Correction to Greek ‘straights only’ domestic partners proposed
November 26th, 2013
Earlier this month we reported that Greece had been found guilty of discrimination for their domestic partnership registry which explicitly excludes same-sex couples. Now changes have been proposed. (Greek Reporter)
Dimokratiki Aristera (DIMAR), submitted an amendment to Parliament, which brings changes in Law 3719/2008 regarding the cohabitation agreement aimed to stop the discrimination against couples of the same-sex.
The amendment was submitted in the draft law of the Ministry of Justice “Ratification of the Optional Protocol to the Convention against Torture and Other Cruel, Inhuman or Degrading Treatment or Punishment of the General Assembly of the United Nations.”
DIMAR holds about 5% of the votes in Parliament.
European Court of Human Rights finds that Greece must allow same-sex civil partnerships
November 7th, 2013
In the evolution of thinking on marriage equality in Europe, several nations started with a marriage-lite structure, a recognition of couples which stopped short of full rights and obligations of marriage. Ironically, this proved to be popular with some straight couples who wanted a less formal structure, an intro-level recognition while they decided whether they wanted a full marriage.
In 2008, to meet the demand for limited couple recognition, Greece decided, “Yes, let’s do that gay couple thing… but with a twist.” So they created civil partnerships, a formalization of rights of cohabiting couples and – turning the idea on its head – they specifically excluded gay couples.
Several same-sex couples challenged the law in the European Court of Human Rights and the decision has been made. (AFP)
Civil unions should not be reserved for heterosexual couples, the European Court of Human Rights (ECHR) ruled Thursday, condemning Greece for creating a “life partner” legal category that excludes gays.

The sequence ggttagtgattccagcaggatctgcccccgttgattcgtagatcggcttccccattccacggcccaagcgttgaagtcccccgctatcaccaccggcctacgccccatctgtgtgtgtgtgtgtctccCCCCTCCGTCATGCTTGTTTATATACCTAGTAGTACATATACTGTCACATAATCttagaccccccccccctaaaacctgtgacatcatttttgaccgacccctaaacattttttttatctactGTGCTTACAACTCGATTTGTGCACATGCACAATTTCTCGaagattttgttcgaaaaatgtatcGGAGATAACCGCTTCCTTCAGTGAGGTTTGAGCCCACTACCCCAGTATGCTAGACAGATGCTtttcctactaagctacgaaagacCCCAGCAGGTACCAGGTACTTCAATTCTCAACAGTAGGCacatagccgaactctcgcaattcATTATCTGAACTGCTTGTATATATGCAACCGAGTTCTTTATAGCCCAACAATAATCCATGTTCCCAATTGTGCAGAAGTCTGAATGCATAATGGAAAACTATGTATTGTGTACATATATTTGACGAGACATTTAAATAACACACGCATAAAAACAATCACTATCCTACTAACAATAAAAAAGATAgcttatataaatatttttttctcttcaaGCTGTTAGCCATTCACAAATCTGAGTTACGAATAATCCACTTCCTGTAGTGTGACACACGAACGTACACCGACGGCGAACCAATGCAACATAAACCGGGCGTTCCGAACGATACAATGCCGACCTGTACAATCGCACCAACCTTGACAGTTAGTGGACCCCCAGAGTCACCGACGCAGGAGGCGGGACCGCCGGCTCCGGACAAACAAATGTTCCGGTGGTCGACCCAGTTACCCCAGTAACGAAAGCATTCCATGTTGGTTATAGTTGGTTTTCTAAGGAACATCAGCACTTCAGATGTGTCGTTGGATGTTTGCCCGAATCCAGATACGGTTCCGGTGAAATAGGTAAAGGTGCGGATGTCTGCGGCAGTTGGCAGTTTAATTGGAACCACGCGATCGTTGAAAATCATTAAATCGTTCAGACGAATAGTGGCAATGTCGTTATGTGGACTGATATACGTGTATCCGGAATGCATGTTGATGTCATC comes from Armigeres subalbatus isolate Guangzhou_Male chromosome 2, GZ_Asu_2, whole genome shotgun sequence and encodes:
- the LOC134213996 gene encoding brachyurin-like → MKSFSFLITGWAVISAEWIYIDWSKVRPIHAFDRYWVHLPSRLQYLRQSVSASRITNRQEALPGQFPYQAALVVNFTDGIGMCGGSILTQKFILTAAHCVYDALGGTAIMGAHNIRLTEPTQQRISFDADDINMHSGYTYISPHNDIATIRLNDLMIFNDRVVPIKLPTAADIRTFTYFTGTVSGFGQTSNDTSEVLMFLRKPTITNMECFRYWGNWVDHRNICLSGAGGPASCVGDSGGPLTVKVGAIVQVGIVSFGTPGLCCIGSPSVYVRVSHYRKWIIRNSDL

Judges in Strasbourg said that authorities in Orthodox Christian Greece had not offered “convincing and weighty reasons capable of justifying the exclusion of same-sex couples” when passing a 2008 law.
The judges noted that a
European Union member of the Council of Europe need not offer marriage rights or even couple recognition to same-sex couples. But if they create new structures as an alternative to marriage, they cannot make restrictions based on sexual orientation.
The ruling applies to Greece and possibly to Lithuania, which also offers straights-only non-marriage couple recognition.
[NOTE: The heading was revised]
Greece’s First Same-Sex Marriage
June 3rd, 2008
We reported last week that mayor Tassos Alfieris of the Greek island of Tilos announced that he would officiate the first same-sex wedding ceremony in Greece. Today, the BBC reports that two men and two women were married in civil ceremonies, despite threats from Greece’s top prosecutor to criminally charge the mayor if he went forward with the weddings.
Greece’s First Gay Marriage Announced
May 30th, 2008
Mayor Tassos Alfieris of the Greek island of Tilos hopes to officiate the first same-sex wedding ceremony in Greece, after two gay men took the first official step toward marriage by publishing a wedding bann (notice) in a local newspaper.
In March a lesbian organization discovered that a 26-year-old law on marriage doesn’t specify gender in civil weddings. This will be the first test case of that loophole. No date has been set for the civil ceremony.
Update: A senior Greek prosecutor is threatening Mayor Alfieris with criminal changes if he goes ahead with plans to officiate the wedding.
Greece Possibly Considering Gay Couples
April 1st, 2008
Greece is not a leader in gay rights. The conservative Orthodox Church is very influential in the nation and is strongly opposed to gay equality.
Nonetheless, Greece is getting a lot of attention recently surrounding the issue of recognition of gay couples.
First some lesbians found a loophole in civil marriage law and are going to marry with the intent of seeing what happens.
Then Greece has drafted language on domestic partners – but for opposite sex couples only.
Now, however, at least one governmental bureau is considering gay couples:
The Greek Justice Ministry pledged to establish a working group on the rights of gay couples living together, which would “analyze all aspects of the issue, international practice and the existing domestic legal and social framework.”
The move follows a request by the country’s National Commission for Human Rights that proposed a civil union registry that would allow both same-sex couples to marry. Parliament could approve the law in a few months, national media said